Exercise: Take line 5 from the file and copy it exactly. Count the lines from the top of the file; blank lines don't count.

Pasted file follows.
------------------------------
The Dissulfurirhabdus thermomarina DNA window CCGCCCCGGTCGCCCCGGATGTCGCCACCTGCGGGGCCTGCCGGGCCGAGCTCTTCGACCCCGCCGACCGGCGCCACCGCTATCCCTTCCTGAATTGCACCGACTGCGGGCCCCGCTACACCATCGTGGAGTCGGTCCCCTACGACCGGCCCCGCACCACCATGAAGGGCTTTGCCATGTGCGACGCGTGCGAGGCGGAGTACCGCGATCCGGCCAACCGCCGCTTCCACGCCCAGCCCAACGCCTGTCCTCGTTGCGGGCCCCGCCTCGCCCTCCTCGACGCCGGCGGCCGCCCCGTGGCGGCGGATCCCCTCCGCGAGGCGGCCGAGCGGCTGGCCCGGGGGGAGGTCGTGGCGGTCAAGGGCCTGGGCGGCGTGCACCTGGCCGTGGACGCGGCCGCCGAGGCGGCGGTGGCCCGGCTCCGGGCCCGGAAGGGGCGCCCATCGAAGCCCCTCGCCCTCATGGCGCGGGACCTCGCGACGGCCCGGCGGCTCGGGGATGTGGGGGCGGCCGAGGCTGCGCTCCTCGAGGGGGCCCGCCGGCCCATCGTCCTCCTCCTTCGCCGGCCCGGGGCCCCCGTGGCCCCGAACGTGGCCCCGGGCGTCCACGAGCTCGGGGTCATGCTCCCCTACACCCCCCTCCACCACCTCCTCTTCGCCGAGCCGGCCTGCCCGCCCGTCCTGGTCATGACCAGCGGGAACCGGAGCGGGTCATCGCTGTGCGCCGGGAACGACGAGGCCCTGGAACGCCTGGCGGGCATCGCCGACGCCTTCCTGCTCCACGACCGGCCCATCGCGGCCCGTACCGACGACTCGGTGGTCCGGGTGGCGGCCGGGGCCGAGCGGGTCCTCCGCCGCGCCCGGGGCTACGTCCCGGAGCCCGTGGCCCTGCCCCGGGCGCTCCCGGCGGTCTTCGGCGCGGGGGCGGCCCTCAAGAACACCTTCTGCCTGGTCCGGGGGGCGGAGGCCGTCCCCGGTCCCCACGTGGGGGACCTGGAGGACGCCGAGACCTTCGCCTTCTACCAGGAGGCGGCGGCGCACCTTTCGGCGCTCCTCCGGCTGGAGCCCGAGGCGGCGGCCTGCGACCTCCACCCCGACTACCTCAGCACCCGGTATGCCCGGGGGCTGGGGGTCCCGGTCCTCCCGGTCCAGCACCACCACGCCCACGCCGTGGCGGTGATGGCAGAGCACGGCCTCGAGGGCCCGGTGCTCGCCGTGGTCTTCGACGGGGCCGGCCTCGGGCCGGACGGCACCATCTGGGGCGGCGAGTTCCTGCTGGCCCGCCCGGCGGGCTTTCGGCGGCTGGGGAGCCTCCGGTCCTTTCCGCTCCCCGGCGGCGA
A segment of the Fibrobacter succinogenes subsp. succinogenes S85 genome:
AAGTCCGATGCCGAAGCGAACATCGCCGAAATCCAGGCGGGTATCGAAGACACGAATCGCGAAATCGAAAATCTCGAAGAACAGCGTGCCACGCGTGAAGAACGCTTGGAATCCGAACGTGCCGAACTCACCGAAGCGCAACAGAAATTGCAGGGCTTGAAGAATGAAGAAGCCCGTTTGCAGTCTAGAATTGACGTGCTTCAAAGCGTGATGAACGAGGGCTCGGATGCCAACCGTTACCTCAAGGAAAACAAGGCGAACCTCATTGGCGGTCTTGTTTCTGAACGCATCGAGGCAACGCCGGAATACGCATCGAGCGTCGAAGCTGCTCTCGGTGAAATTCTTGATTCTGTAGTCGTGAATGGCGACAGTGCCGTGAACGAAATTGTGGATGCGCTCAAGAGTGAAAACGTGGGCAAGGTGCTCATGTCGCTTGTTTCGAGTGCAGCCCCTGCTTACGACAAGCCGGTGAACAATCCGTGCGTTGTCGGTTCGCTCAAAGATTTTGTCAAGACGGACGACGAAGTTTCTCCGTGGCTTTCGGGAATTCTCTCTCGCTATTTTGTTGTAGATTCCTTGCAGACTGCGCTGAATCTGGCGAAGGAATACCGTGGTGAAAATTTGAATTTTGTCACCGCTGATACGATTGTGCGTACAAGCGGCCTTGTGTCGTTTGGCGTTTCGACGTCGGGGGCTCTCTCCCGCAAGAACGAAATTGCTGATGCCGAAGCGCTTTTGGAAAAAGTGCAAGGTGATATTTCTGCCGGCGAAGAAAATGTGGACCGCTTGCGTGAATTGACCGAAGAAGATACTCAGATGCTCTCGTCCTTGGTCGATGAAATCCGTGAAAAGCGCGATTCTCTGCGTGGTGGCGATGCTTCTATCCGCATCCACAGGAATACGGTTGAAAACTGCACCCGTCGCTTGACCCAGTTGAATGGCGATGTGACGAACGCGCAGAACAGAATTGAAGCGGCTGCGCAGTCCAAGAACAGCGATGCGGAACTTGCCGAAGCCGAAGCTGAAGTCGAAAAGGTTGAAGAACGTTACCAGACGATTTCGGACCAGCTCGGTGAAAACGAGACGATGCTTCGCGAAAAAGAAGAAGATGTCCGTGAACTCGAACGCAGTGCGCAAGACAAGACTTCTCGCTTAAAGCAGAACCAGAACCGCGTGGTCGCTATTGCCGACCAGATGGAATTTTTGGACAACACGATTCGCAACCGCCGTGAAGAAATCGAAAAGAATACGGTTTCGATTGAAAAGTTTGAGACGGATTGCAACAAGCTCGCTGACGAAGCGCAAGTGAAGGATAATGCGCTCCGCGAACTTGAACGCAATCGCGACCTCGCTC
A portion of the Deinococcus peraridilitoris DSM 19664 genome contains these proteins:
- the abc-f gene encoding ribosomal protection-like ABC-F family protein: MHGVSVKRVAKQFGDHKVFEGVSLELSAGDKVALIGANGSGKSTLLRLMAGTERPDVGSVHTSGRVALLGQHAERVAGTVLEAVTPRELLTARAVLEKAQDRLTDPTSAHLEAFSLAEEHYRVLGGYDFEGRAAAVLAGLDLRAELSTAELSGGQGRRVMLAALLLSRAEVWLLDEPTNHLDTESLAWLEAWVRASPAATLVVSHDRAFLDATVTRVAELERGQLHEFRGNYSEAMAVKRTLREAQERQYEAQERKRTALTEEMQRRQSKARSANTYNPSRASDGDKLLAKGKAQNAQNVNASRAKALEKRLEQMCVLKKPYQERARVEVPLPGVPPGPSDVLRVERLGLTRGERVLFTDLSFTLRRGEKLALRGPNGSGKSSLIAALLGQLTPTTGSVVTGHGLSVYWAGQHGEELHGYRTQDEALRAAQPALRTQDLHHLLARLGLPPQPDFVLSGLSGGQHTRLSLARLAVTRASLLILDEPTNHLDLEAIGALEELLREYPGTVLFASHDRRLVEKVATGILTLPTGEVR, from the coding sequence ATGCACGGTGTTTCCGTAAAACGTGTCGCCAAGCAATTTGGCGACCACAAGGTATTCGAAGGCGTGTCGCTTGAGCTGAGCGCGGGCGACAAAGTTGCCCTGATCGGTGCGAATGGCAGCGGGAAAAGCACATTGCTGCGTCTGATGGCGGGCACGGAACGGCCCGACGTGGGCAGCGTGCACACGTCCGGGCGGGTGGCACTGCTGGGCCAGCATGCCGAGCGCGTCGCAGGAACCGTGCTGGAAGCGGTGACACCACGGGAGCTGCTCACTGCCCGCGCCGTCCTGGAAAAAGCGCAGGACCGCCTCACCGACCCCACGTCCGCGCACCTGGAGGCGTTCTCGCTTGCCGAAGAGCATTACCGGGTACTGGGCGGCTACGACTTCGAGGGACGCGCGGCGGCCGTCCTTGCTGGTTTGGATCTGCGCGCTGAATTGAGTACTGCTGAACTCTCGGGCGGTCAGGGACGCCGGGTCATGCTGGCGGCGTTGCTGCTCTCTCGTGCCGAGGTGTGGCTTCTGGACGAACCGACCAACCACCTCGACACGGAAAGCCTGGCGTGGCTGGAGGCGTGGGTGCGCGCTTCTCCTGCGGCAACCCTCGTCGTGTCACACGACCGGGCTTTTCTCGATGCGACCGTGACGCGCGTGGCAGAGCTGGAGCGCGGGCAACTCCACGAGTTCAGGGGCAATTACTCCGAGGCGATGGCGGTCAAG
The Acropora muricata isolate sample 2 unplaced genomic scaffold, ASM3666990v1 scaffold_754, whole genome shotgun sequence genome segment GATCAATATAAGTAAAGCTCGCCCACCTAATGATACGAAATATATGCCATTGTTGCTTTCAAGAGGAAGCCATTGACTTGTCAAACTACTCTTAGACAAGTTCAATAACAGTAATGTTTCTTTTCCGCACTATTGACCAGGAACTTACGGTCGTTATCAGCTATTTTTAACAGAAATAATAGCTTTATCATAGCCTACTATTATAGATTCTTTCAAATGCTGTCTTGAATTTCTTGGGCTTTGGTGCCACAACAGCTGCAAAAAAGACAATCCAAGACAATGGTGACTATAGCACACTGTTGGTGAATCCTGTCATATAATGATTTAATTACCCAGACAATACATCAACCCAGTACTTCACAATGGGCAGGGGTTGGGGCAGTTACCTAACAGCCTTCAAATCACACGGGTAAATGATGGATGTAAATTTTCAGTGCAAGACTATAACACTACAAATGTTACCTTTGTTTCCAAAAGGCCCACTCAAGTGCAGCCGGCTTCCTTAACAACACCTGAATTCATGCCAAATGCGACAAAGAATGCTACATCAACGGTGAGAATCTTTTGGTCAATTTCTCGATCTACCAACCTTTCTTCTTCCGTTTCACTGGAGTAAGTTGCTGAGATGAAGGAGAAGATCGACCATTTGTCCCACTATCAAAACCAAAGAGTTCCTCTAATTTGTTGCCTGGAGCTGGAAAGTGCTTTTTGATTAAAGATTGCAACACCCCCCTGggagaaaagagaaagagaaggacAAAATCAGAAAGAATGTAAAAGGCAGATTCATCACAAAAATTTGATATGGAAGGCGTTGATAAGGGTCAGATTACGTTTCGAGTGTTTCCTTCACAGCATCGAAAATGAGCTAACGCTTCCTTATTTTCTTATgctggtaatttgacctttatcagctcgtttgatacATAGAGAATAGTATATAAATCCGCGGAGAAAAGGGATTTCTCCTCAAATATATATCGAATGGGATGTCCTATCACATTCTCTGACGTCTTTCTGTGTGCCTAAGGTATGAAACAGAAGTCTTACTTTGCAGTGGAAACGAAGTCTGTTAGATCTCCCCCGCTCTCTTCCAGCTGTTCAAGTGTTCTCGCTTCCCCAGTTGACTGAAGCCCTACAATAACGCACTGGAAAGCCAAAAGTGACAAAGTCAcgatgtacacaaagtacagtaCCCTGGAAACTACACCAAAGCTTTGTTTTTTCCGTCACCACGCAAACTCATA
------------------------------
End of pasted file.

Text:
- the abc-f gene encoding ribosomal protection-like ABC-F family protein: MHGVSVKRVAKQFGDHKVFEGVSLELSAGDKVALIGANGSGKSTLLRLMAGTERPDVGSVHTSGRVALLGQHAERVAGTVLEAVTPRELLTARAVLEKAQDRLTDPTSAHLEAFSLAEEHYRVLGGYDFEGRAAAVLAGLDLRAELSTAELSGGQGRRVMLAALLLSRAEVWLLDEPTNHLDTESLAWLEAWVRASPAATLVVSHDRAFLDATVTRVAELERGQLHEFRGNYSEAMAVKRTLREAQERQYEAQERKRTALTEEMQRRQSKARSANTYNPSRASDGDKLLAKGKAQNAQNVNASRAKALEKRLEQMCVLKKPYQERARVEVPLPGVPPGPSDVLRVERLGLTRGERVLFTDLSFTLRRGEKLALRGPNGSGKSSLIAALLGQLTPTTGSVVTGHGLSVYWAGQHGEELHGYRTQDEALRAAQPALRTQDLHHLLARLGLPPQPDFVLSGLSGGQHTRLSLARLAVTRASLLILDEPTNHLDLEAIGALEELLREYPGTVLFASHDRRLVEKVATGILTLPTGEVR, from the coding sequence ATGCACGGTGTTTCCGTAAAACGTGTCGCCAAGCAATTTGGCGACCACAAGGTATTCGAAGGCGTGTCGCTTGAGCTGAGCGCGGGCGACAAAGTTGCCCTGATCGGTGCGAATGGCAGCGGGAAAAGCACATTGCTGCGTCTGATGGCGGGCACGGAACGGCCCGACGTGGGCAGCGTGCACACGTCCGGGCGGGTGGCACTGCTGGGCCAGCATGCCGAGCGCGTCGCAGGAACCGTGCTGGAAGCGGTGACACCACGGGAGCTGCTCACTGCCCGCGCCGTCCTGGAAAAAGCGCAGGACCGCCTCACCGACCCCACGTCCGCGCACCTGGAGGCGTTCTCGCTTGCCGAAGAGCATTACCGGGTACTGGGCGGCTACGACTTCGAGGGACGCGCGGCGGCCGTCCTTGCTGGTTTGGATCTGCGCGCTGAATTGAGTACTGCTGAACTCTCGGGCGGTCAGGGACGCCGGGTCATGCTGGCGGCGTTGCTGCTCTCTCGTGCCGAGGTGTGGCTTCTGGACGAACCGACCAACCACCTCGACACGGAAAGCCTGGCGTGGCTGGAGGCGTGGGTGCGCGCTTCTCCTGCGGCAACCCTCGTCGTGTCACACGACCGGGCTTTTCTCGATGCGACCGTGACGCGCGTGGCAGAGCTGGAGCGCGGGCAACTCCACGAGTTCAGGGGCAATTACTCCGAGGCGATGGCGGTCAAG